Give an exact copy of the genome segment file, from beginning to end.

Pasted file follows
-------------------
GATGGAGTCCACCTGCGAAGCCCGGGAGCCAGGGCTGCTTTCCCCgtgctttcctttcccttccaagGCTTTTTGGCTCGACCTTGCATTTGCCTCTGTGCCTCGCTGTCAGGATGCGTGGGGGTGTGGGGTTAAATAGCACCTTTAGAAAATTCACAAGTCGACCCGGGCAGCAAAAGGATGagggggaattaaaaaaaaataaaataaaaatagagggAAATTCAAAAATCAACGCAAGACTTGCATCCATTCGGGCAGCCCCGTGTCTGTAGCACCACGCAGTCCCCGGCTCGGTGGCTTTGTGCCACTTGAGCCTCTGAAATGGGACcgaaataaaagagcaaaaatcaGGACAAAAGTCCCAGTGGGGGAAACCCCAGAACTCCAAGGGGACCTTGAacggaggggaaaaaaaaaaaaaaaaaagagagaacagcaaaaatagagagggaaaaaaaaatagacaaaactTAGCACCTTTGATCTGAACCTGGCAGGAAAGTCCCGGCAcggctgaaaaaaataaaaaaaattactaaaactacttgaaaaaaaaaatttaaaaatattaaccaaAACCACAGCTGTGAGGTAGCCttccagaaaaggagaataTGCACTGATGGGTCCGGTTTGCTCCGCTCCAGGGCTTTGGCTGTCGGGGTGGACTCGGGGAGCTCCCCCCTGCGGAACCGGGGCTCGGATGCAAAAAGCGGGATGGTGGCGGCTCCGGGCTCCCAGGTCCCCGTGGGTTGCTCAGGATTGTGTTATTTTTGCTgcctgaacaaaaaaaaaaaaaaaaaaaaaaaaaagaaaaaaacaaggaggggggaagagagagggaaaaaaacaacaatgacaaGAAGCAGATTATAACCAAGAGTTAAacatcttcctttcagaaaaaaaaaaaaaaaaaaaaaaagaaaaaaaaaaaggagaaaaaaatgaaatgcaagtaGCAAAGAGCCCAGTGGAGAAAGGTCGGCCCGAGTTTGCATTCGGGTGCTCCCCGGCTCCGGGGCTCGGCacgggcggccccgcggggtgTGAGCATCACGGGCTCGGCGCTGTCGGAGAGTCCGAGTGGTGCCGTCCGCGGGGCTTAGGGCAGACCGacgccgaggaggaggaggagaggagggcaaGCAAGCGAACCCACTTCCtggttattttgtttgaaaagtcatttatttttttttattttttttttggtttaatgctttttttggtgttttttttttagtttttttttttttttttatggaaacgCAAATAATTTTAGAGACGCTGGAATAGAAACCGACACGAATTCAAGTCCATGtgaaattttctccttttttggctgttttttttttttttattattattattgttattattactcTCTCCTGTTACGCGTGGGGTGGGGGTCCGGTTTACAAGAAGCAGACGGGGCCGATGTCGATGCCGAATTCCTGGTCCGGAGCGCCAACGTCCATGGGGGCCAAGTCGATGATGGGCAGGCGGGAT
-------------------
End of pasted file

GATGGAGTCCACCTGCGAAGCCCGGGAGCCAGGGCTGCTTTCCCCgtgctttcctttcccttccaagGCTTTTTGGCTCGACCTTGCATTTGCCTCTGTGCCTCGCTGTCAGGATGCGTGGGGGTGTGGGGTTAAATAGCACCTTTAGAAAATTCACAAGTCGACCCGGGCAGCAAAAGGATGagggggaattaaaaaaaaataaaataaaaatagagggAAATTCAAAAATCAACGCAAGACTTGCATCCATTCGGGCAGCCCCGTGTCTGTAGCACCACGCAGTCCCCGGCTCGGTGGCTTTGTGCCACTTGAGCCTCTGAAATGGGACcgaaataaaagagcaaaaatcaGGACAAAAGTCCCAGTGGGGGAAACCCCAGAACTCCAAGGGGACCTTGAacggaggggaaaaaaaaaaaaaaaaaagagagaacagcaaaaatagagagggaaaaaaaaatagacaaaactTAGCACCTTTGATCTGAACCTGGCAGGAAAGTCCCGGCAcggctgaaaaaaataaaaaaaattactaaaactacttgaaaaaaaaaatttaaaaatattaaccaaAACCACAGCTGTGAGGTAGCCttccagaaaaggagaataTGCACTGATGGGTCCGGTTTGCTCCGCTCCAGGGCTTTGGCTGTCGGGGTGGACTCGGGGAGCTCCCCCCTGCGGAACCGGGGCTCGGATGCAAAAAGCGGGATGGTGGCGGCTCCGGGCTCCCAGGTCCCCGTGGGTTGCTCAGGATTGTGTTATTTTTGCTgcctgaacaaaaaaaaaaaaaaaaaaaaaaaaaagaaaaaaacaaggaggggggaagagagagggaaaaaaacaacaatgacaaGAAGCAGATTATAACCAAGAGTTAAacatcttcctttcagaaaaaaaaaaaaaaaaaaaaaaagaaaaaaaaaaaggagaaaaaaatgaaatgcaagtaGCAAAGAGCCCAGTGGAGAAAGGTCGGCCCGAGTTTGCATTCGGGTGCTCCCCGGCTCCGGGGCTCGGCacgggcggccccgcggggtgTGAGCATCACGGGCTCGGCGCTGTCGGAGAGTCCGAGTGGTGCCGTCCGCGGGGCTTAGGGCAGACCGacgccgaggaggaggaggagaggagggcaaGCAAGCGAACCCACTTCCtggttattttgtttgaaaagtcatttatttttttttattttttttttggtttaatgctttttttggtgttttttttttagtttttttttttttttttatggaaacgCAAATAATTTTAGAGACGCTGGAATAGAAACCGACACGAATTCAAGTCCATGtgaaattttctccttttttggctgttttttttttttttattattattattgttattattactcTCTCCTGTTACGCGTGGGGTGGGGGTCCGGTTTACAAGAAGCAGACGGGGCCGATGTCGATGCCGAATTCCTGGTCCGGAGCGCCAACGTCCATGGGGGCCAAGTCGATGATGGGCAGGCGGGAT